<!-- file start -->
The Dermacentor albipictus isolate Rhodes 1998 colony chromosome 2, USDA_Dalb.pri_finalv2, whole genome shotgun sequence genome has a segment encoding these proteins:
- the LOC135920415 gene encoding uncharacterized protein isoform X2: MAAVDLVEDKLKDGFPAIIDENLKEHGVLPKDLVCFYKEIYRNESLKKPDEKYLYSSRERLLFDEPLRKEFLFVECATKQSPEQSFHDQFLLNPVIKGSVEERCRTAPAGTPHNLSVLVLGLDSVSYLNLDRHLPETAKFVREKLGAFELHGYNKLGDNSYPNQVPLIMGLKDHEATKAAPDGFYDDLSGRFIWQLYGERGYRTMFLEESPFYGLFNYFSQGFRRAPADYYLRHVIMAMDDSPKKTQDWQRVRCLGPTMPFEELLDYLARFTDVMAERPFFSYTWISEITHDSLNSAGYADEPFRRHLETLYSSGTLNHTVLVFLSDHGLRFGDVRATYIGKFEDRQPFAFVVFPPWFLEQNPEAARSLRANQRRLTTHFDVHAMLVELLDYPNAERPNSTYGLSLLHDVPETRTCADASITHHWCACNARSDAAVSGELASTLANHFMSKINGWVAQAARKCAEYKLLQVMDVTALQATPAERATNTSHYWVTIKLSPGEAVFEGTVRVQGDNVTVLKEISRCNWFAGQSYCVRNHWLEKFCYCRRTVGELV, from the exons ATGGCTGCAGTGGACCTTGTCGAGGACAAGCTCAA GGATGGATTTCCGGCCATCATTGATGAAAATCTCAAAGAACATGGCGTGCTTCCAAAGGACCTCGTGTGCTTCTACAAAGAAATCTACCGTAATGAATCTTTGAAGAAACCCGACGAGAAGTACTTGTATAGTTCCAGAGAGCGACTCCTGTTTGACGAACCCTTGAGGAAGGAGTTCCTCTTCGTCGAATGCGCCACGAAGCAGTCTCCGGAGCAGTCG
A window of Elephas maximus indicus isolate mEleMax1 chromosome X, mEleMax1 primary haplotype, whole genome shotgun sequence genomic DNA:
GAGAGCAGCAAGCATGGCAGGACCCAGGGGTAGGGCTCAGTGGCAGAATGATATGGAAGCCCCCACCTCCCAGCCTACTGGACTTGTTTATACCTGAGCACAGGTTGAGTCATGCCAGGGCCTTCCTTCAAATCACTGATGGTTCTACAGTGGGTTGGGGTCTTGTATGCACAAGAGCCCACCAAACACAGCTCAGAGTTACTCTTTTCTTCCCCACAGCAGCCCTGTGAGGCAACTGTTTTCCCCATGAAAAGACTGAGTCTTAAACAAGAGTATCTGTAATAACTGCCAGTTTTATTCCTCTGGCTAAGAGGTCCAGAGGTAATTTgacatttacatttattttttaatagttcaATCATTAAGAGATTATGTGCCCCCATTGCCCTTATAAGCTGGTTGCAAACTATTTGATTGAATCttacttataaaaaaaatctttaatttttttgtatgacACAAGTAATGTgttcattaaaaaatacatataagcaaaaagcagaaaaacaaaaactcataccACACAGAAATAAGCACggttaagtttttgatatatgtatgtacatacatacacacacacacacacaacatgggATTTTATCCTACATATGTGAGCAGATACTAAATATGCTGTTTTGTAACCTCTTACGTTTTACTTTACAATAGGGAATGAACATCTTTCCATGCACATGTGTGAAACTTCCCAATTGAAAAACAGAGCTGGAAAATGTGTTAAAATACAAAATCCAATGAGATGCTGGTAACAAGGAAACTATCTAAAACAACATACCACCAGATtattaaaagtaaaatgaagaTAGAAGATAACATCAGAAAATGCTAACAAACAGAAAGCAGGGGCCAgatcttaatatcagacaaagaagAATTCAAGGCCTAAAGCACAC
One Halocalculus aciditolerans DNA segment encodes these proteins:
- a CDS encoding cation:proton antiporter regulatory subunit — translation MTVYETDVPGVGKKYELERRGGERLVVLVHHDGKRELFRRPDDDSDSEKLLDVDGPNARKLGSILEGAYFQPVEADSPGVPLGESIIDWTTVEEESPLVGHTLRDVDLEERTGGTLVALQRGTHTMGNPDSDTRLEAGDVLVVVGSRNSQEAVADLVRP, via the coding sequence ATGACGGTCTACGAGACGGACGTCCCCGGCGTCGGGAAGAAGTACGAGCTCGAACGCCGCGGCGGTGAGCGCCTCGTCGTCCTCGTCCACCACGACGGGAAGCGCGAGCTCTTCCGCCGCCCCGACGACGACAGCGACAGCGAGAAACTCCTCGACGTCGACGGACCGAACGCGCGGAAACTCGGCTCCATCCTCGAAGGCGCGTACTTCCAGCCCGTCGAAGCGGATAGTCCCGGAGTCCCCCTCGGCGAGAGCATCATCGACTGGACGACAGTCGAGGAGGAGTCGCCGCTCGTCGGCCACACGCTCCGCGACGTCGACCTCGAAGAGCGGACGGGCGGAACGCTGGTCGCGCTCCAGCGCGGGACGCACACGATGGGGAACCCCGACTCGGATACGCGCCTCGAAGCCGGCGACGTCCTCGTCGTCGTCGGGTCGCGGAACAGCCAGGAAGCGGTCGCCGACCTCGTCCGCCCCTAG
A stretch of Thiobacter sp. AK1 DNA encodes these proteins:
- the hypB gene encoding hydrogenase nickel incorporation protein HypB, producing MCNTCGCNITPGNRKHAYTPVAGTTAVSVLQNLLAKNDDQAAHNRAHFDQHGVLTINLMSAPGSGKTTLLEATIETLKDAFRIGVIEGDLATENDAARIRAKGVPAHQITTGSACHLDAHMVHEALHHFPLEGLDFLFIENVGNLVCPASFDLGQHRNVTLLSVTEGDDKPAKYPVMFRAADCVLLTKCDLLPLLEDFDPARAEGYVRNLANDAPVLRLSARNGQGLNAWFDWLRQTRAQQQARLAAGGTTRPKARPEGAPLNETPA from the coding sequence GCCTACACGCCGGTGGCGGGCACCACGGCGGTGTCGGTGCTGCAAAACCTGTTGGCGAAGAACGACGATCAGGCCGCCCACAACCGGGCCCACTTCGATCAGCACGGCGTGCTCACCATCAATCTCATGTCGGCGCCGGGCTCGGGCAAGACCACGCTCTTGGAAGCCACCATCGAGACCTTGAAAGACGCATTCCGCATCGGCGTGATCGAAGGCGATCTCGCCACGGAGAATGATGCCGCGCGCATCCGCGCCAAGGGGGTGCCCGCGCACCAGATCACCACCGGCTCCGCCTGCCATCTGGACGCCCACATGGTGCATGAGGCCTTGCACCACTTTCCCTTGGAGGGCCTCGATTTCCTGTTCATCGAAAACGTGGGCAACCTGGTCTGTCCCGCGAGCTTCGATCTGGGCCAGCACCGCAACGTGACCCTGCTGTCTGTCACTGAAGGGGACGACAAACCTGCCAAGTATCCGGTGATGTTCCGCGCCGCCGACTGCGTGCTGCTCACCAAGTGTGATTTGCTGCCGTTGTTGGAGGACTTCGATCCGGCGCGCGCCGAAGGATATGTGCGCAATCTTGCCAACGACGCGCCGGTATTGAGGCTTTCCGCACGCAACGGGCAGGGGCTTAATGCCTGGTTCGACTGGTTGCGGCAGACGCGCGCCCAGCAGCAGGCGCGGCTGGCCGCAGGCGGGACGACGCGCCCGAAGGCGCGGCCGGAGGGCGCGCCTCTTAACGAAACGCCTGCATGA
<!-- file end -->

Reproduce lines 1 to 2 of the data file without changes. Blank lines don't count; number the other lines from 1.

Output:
The Dermacentor albipictus isolate Rhodes 1998 colony chromosome 2, USDA_Dalb.pri_finalv2, whole genome shotgun sequence genome has a segment encoding these proteins:
- the LOC135920415 gene encoding uncharacterized protein isoform X2: MAAVDLVEDKLKDGFPAIIDENLKEHGVLPKDLVCFYKEIYRNESLKKPDEKYLYSSRERLLFDEPLRKEFLFVECATKQSPEQSFHDQFLLNPVIKGSVEERCRTAPAGTPHNLSVLVLGLDSVSYLNLDRHLPETAKFVREKLGAFELHGYNKLGDNSYPNQVPLIMGLKDHEATKAAPDGFYDDLSGRFIWQLYGERGYRTMFLEESPFYGLFNYFSQGFRRAPADYYLRHVIMAMDDSPKKTQDWQRVRCLGPTMPFEELLDYLARFTDVMAERPFFSYTWISEITHDSLNSAGYADEPFRRHLETLYSSGTLNHTVLVFLSDHGLRFGDVRATYIGKFEDRQPFAFVVFPPWFLEQNPEAARSLRANQRRLTTHFDVHAMLVELLDYPNAERPNSTYGLSLLHDVPETRTCADASITHHWCACNARSDAAVSGELASTLANHFMSKINGWVAQAARKCAEYKLLQVMDVTALQATPAERATNTSHYWVTIKLSPGEAVFEGTVRVQGDNVTVLKEISRCNWFAGQSYCVRNHWLEKFCYCRRTVGELV, from the exons ATGGCTGCAGTGGACCTTGTCGAGGACAAGCTCAA GGATGGATTTCCGGCCATCATTGATGAAAATCTCAAAGAACATGGCGTGCTTCCAAAGGACCTCGTGTGCTTCTACAAAGAAATCTACCGTAATGAATCTTTGAAGAAACCCGACGAGAAGTACTTGTATAGTTCCAGAGAGCGACTCCTGTTTGACGAACCCTTGAGGAAGGAGTTCCTCTTCGTCGAATGCGCCACGAAGCAGTCTCCGGAGCAGTCG